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Monday, November 21, 2011

European Blue Card - Update November 2011

Time for another update on Blue Card implementation in the EU.  I strongly advise everyone to double-check all the information here and on other sites.  Your best bet is always to check official government sites and/or the local consulates for these countries to be sure that you have the most up-to-date and correct information.

A reminder - three countries are not participating:  UK, Denmark and Ireland.

Also there are six countries that ostensibly are participating in the Blue Card program (they did sign up for it) but are now trouble with the EU for not complying.  These countries are:  Germany, Italy, Malta, Poland, Portugal and Sweden

That said, here is what I was able to find out about implementation in the rest of Europe.

The Netherlands:  This site has some great information about the procedure.  You can also find contact information for the relevant government agency,  the Office for Labour and Highly Skilled Migrants, here. They list an address, phone numbers, e-mail and even a hot-line number if you have questions.  It also appears that you can download the forms on-line.

Austria:  Here is the procedure for applying in Austria.  Looks pretty straightforward.

Hungary:  Some information here and here about the Hungarian implementation.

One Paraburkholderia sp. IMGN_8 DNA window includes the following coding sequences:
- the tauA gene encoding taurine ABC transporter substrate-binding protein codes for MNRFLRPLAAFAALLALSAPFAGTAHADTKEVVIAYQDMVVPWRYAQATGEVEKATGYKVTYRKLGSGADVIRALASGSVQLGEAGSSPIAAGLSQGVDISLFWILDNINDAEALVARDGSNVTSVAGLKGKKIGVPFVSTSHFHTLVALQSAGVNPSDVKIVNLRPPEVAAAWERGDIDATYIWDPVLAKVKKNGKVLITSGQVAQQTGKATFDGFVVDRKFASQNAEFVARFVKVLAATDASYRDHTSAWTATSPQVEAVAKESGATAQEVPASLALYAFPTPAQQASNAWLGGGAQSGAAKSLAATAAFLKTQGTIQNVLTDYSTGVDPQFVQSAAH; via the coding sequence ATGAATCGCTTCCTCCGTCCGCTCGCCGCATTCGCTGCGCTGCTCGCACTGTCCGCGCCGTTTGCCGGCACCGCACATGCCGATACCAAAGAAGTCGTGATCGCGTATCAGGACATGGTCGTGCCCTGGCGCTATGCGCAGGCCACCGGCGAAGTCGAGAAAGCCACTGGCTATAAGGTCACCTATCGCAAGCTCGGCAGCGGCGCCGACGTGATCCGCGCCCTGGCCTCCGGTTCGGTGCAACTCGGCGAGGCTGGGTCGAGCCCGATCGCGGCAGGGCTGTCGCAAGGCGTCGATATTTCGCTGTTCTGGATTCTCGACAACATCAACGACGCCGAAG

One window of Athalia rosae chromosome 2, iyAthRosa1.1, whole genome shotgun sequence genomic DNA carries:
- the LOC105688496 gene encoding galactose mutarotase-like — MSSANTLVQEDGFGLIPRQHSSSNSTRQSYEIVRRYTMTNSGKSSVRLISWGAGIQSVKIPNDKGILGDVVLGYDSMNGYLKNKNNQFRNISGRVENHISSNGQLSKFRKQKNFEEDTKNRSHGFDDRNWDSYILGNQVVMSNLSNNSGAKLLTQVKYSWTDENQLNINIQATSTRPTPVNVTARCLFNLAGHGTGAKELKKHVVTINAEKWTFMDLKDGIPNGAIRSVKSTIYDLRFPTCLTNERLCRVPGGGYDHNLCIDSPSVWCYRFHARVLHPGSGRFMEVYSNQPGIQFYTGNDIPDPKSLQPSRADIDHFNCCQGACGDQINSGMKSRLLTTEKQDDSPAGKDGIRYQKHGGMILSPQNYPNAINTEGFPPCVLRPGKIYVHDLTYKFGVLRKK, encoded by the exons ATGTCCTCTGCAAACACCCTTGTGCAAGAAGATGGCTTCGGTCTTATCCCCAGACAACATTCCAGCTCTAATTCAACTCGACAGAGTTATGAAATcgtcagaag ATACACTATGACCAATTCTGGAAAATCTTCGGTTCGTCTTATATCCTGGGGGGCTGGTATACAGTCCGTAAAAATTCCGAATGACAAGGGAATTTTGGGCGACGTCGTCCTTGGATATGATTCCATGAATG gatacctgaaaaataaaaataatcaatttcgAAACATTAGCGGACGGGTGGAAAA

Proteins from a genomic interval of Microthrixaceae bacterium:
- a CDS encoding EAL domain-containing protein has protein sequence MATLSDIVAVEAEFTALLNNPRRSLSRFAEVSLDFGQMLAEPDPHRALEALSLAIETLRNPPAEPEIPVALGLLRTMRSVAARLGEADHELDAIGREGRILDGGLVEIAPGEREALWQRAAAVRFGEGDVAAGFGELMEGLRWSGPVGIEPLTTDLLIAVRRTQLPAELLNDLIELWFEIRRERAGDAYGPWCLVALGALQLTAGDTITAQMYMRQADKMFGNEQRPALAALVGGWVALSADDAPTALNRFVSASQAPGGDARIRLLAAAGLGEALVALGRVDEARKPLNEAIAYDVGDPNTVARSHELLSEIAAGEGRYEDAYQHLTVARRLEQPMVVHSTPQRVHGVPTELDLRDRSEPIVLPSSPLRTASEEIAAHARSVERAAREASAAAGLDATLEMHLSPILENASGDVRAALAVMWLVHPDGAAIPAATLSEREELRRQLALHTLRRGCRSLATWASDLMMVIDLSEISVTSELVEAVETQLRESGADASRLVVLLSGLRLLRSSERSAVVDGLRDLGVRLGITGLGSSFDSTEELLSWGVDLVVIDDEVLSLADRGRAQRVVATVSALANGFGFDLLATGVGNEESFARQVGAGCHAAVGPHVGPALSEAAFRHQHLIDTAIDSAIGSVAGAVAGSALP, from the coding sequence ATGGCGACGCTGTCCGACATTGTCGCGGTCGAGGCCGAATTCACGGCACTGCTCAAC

Slovakia:  This site is reporting that the law has been on the books since the end of July but implementation is delayed because they are updating the list of positions for which non-EU foreigners can apply.  If anyone has better information, please leave a link in the comments section.

Belgium:  This site has the procedure for applying in Belgium.  This Belgian government site has more information (papers required and so on).

Spain:  Here is the official government site for the Ministry of Labour and Immigration and here is a link to their fact sheets on procedures and requirements for entry.

Hope this helps.  Good luck, everyone, and I'll post a separate update on France as soon as I have more news.

3 comments:

Anonymous said...

Thanks for all the hard work producing this update and prior updates. After reading the links you have provided, it appears to me someone could make good money by creating detailed flowcharts for each country. And when I saw the words "national sovereignty" all the air in the room vanished. Poof! No oxygen left. Translated that means each country will implement their interpretations, financial roadblocks, and cultural differences and I felt no excitement about working in this kind of environment. Skilled workers will be used and discarded like Turks in Germany. If the mindset was to work cooperatively for the benefit of the country, which I did not feel was the overall process, then more people would apply. The mindset is not there and protectionism remains too high. Mike

Victoria FERAUGE said...

I'm glad you found the information useful, Mike. Yes, I think someone enterprising could make money providing clearer information and updates on this topic. I've seen a few sites that propose to help but I have no idea who is behind them and so I won't link to them.

Yes, you have put your finger on the weaknesses of this initiative. Every country is responsible for implementing in their own way. Add to this the fact that many of these countries have competing highly-qualified migrant programs which really muddies the waters. I've decided to write a post about these alternatives because I think they might be a better deal for many.

Still it is a good initiative, most are complying and if they can get this off the ground it could be the beginning of a real EU-wide approach to migration. Small steps. Slow but sure.
Victoria

Anonymous said...

Thanks for updating this issue! Very interesting&useful to follow :-)